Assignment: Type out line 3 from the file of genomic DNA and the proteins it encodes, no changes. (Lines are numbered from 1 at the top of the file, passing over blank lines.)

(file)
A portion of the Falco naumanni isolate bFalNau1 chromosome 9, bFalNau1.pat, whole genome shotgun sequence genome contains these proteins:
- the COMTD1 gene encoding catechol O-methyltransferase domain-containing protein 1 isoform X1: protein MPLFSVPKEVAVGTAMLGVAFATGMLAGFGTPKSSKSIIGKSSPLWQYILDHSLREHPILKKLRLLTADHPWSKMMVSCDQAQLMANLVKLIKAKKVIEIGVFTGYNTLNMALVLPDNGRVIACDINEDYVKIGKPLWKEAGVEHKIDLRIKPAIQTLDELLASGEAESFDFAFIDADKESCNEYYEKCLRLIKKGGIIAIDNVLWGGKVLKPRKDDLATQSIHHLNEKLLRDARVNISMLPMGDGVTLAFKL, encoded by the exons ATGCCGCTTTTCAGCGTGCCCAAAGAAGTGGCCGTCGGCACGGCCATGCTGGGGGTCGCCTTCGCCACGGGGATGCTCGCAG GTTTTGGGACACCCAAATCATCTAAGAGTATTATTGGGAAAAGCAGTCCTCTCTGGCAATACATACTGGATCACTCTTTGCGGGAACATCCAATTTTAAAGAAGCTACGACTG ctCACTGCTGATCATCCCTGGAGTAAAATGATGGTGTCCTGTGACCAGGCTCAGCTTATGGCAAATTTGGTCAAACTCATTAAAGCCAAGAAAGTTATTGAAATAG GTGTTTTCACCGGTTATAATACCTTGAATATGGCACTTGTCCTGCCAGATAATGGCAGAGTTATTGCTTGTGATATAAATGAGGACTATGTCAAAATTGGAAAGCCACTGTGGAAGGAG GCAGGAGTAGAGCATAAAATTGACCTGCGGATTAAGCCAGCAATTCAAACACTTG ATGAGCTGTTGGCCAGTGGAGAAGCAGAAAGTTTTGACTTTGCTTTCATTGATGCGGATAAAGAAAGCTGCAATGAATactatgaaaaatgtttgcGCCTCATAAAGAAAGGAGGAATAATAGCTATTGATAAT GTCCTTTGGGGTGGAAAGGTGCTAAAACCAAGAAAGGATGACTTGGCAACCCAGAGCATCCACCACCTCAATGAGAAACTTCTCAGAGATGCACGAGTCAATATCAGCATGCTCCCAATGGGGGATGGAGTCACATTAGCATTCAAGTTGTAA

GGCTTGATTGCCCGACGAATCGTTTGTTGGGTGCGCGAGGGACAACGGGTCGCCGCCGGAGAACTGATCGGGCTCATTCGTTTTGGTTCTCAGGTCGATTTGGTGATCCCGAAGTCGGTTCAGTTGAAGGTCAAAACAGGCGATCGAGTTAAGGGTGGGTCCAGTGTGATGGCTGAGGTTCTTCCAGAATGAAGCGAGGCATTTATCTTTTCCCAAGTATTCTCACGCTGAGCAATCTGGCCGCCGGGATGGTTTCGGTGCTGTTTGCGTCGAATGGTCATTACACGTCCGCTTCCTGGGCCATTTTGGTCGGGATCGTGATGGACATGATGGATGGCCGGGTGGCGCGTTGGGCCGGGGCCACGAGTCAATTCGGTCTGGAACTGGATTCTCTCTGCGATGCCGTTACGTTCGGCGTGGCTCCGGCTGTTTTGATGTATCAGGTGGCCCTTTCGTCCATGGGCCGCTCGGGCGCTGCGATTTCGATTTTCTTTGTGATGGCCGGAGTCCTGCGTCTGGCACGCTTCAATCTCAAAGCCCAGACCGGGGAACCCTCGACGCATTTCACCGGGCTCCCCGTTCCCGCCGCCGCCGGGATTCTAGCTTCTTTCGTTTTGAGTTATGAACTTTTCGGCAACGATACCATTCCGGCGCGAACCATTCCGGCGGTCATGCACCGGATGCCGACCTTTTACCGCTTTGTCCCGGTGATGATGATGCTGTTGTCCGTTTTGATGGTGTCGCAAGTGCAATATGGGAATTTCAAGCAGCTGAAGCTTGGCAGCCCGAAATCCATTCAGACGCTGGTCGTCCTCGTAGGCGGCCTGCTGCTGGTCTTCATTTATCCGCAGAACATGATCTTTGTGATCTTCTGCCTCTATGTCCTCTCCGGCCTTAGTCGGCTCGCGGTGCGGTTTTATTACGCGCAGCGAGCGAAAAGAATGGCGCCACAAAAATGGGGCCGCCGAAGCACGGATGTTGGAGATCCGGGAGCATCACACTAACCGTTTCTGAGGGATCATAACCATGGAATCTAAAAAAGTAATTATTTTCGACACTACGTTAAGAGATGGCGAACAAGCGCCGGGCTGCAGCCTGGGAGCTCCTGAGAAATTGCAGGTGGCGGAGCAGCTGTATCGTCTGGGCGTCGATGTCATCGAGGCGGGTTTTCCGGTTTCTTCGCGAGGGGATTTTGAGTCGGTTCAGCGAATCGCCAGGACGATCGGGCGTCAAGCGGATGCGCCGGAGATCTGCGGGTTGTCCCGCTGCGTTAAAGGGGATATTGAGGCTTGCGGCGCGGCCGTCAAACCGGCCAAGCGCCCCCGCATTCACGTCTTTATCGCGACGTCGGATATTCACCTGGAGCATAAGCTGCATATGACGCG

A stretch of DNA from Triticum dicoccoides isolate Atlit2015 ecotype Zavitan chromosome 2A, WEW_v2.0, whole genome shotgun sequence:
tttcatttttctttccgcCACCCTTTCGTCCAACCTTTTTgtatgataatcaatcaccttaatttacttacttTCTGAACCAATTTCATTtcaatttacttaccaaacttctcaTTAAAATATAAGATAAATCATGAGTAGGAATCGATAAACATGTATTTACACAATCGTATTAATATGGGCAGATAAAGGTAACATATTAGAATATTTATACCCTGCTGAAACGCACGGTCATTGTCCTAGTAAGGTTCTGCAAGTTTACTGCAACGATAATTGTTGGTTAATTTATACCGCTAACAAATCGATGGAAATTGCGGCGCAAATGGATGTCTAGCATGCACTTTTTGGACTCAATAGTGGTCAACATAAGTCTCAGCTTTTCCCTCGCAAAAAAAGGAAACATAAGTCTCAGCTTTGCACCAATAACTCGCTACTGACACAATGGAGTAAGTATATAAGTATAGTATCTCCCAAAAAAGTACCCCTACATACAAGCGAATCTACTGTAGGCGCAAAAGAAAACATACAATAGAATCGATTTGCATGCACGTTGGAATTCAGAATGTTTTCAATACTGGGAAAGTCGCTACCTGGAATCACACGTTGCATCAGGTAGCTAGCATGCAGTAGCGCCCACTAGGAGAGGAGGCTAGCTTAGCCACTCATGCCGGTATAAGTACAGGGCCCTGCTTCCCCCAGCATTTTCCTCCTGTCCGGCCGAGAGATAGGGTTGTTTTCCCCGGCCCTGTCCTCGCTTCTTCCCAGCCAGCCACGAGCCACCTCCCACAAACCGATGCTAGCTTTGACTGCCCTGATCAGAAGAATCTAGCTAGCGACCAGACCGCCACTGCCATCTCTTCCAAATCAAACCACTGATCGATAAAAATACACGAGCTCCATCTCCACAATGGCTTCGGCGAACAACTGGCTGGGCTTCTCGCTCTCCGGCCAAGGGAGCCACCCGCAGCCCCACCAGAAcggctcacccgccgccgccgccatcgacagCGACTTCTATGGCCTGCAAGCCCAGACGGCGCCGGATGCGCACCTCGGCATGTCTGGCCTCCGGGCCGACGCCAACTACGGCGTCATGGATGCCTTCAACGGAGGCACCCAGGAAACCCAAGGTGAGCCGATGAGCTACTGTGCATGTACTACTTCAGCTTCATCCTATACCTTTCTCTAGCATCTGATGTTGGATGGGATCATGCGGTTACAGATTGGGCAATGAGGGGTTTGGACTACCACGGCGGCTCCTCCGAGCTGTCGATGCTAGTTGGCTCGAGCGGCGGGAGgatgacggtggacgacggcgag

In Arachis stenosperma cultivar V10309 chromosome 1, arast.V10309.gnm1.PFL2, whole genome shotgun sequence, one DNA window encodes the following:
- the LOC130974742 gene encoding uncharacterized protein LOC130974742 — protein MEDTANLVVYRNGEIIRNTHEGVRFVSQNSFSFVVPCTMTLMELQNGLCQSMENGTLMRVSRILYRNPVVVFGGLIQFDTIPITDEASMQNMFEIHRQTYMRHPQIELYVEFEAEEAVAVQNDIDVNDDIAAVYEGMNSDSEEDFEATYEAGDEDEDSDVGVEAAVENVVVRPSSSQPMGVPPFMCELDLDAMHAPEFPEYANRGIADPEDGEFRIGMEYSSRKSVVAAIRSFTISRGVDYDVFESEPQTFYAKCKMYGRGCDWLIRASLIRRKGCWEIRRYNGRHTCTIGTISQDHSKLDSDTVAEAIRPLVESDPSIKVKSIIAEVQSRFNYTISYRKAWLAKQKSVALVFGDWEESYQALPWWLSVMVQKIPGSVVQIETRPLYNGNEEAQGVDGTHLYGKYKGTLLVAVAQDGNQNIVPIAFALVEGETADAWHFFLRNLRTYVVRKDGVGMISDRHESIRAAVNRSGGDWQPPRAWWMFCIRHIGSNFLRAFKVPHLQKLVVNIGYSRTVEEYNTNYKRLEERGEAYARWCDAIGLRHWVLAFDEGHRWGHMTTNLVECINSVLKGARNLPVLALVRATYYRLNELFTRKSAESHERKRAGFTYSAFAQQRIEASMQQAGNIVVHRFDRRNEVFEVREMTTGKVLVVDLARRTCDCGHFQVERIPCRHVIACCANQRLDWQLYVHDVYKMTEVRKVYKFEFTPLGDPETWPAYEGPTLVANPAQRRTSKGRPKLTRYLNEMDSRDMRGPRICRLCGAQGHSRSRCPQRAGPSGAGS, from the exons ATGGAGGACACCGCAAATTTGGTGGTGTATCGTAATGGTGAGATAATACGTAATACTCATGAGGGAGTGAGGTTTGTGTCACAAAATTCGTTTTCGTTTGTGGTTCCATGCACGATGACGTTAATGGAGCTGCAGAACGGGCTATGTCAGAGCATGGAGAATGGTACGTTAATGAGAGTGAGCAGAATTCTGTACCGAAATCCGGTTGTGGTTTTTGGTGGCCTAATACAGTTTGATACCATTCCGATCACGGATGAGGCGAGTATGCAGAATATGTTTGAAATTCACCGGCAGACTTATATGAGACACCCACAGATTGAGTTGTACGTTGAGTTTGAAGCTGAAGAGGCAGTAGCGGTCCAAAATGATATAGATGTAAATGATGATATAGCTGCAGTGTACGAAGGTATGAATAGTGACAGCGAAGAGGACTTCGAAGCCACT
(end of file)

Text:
GGCTTGATTGCCCGACGAATCGTTTGTTGGGTGCGCGAGGGACAACGGGTCGCCGCCGGAGAACTGATCGGGCTCATTCGTTTTGGTTCTCAGGTCGATTTGGTGATCCCGAAGTCGGTTCAGTTGAAGGTCAAAACAGGCGATCGAGTTAAGGGTGGGTCCAGTGTGATGGCTGAGGTTCTTCCAGAATGAAGCGAGGCATTTATCTTTTCCCAAGTATTCTCACGCTGAGCAATCTGGCCGCCGGGATGGTTTCGGTGCTGTTTGCGTCGAATGGTCATTACACGTCCGCTTCCTGGGCCATTTTGGTCGGGATCGTGATGGACATGATGGATGGCCGGGTGGCGCGTTGGGCCGGGGCCACGAGTCAATTCGGTCTGGAACTGGATTCTCTCTGCGATGCCGTTACGTTCGGCGTGGCTCCGGCTGTTTTGATGTATCAGGTGGCCCTTTCGTCCATGGGCCGCTCGGGCGCTGCGATTTCGATTTTCTTTGTGATGGCCGGAGTCCTGCGTCTGGCACGCTTCAATCTCAAAGCCCAGACCGGGGAACCCTCGACGCATTTCACCGGGCTCCCCGTTCCCGCCGCCGCCGGGATTCTAGCTTCTTTCGTTTTGAGTTATGAACTTTTCGGCAACGATACCATTCCGGCGCGAACCATTCCGGCGGTCATGCACCGGATGCCGACCTTTTACCGCTTTGTCCCGGTGATGATGATGCTGTTGTCCGTTTTGATGGTGTCGCAAGTGCAATATGGGAATTTCAAGCAGCTGAAGCTTGGCAGCCCGAAATCCATTCAGACGCTGGTCGTCCTCGTAGGCGGCCTGCTGCTGGTCTTCATTTATCCGCAGAACATGATCTTTGTGATCTTCTGCCTCTATGTCCTCTCCGGCCTTAGTCGGCTCGCGGTGCGGTTTTATTACGCGCAGCGAGCGAAAAGAATGGCGCCACAAAAATGGGGCCGCCGAAGCACGGATGTTGGAGATCCGGGAGCATCACACTAACCGTTTCTGAGGGATCATAACCATGGAATCTAAAAAAGTAATTATTTTCGACACTACGTTAAGAGATGGCGAACAAGCGCCGGGCTGCAGCCTGGGAGCTCCTGAGAAATTGCAGGTGGCGGAGCAGCTGTATCGTCTGGGCGTCGATGTCATCGAGGCGGGTTTTCCGGTTTCTTCGCGAGGGGATTTTGAGTCGGTTCAGCGAATCGCCAGGACGATCGGGCGTCAAGCGGATGCGCCGGAGATCTGCGGGTTGTCCCGCTGCGTTAAAGGGGATATTGAGGCTTGCGGCGCGGCCGTCAAACCGGCCAAGCGCCCCCGCATTCACGTCTTTATCGCGACGTCGGATATTCACCTGGAGCATAAGCTGCATATGACGCG